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Research Communications

NASA'S Chandra Finds Black Holes Stirring Up Galaxies 

January 10, 2006

WASHINGTON –  Black holes are creating havoc in unsuspected places, according to a new Ohio University study of images of elliptical galaxies made by NASA's Chandra X-ray Observatory.  The discovery of far-reaching explosive activity due to giant central black holes in these old galaxies is a surprise to astronomers.

The Chandra data reveal an unsuspected turmoil in elliptical galaxies that belies their calm appearance in optical light.  Astronomers believe that massive clouds of hot gas in these galaxies have been stirred up by intermittent explosive activity from centrally located supermassive black holes.

These results come from an analysis of 56 elliptical galaxies in the Chandra data archive by Ohio University Associate Professor of Physics and Astronomy Thomas Statler and doctoral candidate Steven Diehl, who presented their data today during the annual meeting of the American Astronomical Society in Washington, D.C.
They found that, contrary to expectations, the distribution of the multimillion-degree gas in these galaxies differed markedly from that of the stars.

“Most elliptical galaxies have traditionally been considered to be quiet places, like placid lakes,” Statler said. “Our results show that these galaxies are a lot stormier than we thought.”

Previous X-ray studies have shown that elliptical galaxies contain multimillion degree gas whose mass is a few percent of that of the stars in the galaxy. Except for rare cases, violent activity in elliptical galaxies was thought to have stopped long ago. It was expected that the hot gas would have settled into an equilibrium shape similar to, but rounder than that of the stars.  However, high angular resolution imaging observations by Chandra indicate otherwise.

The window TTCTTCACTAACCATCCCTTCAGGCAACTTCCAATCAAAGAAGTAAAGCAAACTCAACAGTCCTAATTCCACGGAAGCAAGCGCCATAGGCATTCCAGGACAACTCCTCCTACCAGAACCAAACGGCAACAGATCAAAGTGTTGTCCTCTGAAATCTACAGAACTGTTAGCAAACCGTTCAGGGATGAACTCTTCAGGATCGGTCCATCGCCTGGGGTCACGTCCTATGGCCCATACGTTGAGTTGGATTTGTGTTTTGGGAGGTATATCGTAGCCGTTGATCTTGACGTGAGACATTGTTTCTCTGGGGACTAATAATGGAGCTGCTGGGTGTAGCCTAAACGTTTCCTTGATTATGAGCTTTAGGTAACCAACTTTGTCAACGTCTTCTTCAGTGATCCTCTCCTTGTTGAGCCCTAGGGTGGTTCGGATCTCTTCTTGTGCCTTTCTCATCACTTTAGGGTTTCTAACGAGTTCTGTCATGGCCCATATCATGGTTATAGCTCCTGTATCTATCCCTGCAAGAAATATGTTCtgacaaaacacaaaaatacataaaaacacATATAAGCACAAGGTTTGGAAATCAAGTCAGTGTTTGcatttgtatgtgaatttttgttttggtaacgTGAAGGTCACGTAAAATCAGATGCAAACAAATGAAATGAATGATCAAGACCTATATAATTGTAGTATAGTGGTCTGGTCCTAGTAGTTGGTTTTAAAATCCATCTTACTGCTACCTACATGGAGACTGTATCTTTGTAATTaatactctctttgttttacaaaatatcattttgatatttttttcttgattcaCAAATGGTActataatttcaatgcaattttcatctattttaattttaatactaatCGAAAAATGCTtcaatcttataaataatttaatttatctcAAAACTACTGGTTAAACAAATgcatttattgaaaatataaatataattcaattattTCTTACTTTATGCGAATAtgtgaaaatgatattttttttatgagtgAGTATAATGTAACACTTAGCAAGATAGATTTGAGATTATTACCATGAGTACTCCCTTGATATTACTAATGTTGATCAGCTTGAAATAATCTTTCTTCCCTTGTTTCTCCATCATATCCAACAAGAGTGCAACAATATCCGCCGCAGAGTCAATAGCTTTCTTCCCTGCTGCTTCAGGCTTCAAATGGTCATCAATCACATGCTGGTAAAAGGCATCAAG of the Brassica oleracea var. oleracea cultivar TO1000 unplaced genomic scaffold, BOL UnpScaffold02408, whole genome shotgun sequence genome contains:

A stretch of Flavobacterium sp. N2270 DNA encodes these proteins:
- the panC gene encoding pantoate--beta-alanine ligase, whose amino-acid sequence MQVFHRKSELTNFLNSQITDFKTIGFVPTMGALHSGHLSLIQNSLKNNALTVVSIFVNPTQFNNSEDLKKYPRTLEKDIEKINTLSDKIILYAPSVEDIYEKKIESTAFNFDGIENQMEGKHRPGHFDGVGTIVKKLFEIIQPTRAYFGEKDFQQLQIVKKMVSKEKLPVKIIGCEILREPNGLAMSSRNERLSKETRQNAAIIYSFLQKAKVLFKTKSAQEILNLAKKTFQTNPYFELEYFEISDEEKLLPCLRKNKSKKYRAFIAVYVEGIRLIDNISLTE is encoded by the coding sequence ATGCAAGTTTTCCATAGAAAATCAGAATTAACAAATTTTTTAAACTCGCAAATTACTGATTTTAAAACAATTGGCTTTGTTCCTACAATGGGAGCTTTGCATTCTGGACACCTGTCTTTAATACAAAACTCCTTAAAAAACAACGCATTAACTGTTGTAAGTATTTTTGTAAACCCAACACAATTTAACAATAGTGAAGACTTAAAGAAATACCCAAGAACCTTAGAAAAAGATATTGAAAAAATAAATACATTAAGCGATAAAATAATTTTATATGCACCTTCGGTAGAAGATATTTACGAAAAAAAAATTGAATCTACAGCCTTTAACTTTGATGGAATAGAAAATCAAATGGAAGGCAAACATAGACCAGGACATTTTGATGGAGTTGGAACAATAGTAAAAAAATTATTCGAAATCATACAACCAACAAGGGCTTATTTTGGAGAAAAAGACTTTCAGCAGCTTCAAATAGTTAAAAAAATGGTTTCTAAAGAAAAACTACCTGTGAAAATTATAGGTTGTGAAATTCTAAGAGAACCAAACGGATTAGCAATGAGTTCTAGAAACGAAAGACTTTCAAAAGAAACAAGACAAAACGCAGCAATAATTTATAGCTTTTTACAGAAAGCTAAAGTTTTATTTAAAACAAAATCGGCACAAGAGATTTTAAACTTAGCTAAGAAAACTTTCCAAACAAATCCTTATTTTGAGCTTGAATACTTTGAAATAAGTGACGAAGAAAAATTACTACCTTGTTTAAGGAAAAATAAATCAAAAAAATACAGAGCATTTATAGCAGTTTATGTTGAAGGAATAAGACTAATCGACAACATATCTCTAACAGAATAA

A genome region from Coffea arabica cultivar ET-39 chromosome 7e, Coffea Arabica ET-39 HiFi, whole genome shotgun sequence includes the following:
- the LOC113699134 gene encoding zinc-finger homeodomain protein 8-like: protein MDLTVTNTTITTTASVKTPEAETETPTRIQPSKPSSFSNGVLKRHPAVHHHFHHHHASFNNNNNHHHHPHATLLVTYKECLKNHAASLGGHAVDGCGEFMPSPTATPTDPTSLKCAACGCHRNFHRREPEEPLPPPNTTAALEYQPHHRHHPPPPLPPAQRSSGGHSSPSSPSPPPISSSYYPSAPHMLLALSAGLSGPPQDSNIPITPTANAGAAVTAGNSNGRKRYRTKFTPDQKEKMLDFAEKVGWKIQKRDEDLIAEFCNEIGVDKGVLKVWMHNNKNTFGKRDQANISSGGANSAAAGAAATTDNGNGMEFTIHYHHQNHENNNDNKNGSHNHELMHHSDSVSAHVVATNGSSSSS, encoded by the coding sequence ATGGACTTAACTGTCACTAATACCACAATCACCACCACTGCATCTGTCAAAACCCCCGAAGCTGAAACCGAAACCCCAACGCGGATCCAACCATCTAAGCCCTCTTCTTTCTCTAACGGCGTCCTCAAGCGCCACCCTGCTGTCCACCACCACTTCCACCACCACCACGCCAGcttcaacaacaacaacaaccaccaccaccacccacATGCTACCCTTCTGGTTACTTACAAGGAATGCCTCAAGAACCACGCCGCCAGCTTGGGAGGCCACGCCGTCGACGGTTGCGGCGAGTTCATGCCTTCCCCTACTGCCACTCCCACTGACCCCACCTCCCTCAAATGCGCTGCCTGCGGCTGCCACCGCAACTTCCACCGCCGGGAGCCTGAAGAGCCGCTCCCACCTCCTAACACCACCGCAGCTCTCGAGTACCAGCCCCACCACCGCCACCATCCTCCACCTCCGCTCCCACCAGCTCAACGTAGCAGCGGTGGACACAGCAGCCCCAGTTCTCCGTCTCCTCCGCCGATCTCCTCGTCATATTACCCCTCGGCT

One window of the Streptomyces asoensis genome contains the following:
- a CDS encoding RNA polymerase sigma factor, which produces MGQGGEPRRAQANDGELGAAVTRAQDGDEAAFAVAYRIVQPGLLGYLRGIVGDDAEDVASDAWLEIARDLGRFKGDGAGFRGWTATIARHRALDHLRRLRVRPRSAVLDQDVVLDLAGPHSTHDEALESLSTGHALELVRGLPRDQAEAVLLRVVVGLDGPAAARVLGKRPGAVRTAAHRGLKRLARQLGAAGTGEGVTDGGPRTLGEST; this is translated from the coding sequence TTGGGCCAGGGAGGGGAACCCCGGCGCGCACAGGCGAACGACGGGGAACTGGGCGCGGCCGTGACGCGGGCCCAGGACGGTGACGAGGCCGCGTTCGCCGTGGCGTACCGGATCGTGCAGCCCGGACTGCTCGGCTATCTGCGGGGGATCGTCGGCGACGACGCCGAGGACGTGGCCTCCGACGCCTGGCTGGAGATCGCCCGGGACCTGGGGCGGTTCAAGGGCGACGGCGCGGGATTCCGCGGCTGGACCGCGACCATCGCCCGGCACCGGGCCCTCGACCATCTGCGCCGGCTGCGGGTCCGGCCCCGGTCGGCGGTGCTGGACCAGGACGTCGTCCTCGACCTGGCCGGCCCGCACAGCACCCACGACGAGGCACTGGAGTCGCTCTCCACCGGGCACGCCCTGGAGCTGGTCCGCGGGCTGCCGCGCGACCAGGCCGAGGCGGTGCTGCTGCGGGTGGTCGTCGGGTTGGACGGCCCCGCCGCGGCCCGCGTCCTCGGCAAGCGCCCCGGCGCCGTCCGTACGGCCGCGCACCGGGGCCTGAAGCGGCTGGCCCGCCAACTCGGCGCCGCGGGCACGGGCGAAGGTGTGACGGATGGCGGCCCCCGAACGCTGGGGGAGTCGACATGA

“We found that the distribution of hot gas has no correlation with the optical shape,” Diehl said. “Something is definitely making a mess there, and pumping energy equivalent to a supernova every century into the gas.”

Although supernovae are a possible energy source, a more probable cause has been identified. The scientists detected a correlation between the shape of the hot gas clouds and the power produced at radio wavelengths by high-energy electrons. This power output can be traced back to the centers of the galaxies, where supermassive black holes are located.

Repetitive explosive activity fueled by the infall of gas into central black holes is known to occur in giant elliptical galaxies located in galaxy clusters. Statler and Diehl’s analysis indicates that the same phenomena are occurring in isolated elliptical galaxies as well.

"These results are part of an emerging picture that shows the impact of supermassive black holes on their environment is far more pervasive than previously thought," Statler said.

Statler is director of Ohio University’s Astrophysical Institute and a member of the Structure of the Universe project, one of three major research priorities at Ohio University. The project examines areas ranging from the tiniest quarks and protons to the largest phenomenon in space.

Contacts: Andrea Gibson, Ohio University, (740) 597-2166, gibsona@ohio.edu.

Images of the elliptical galaxies may be downloaded from Chandra’s Web site: http://chandra.harvard.edu/photo/2006/galaxies/.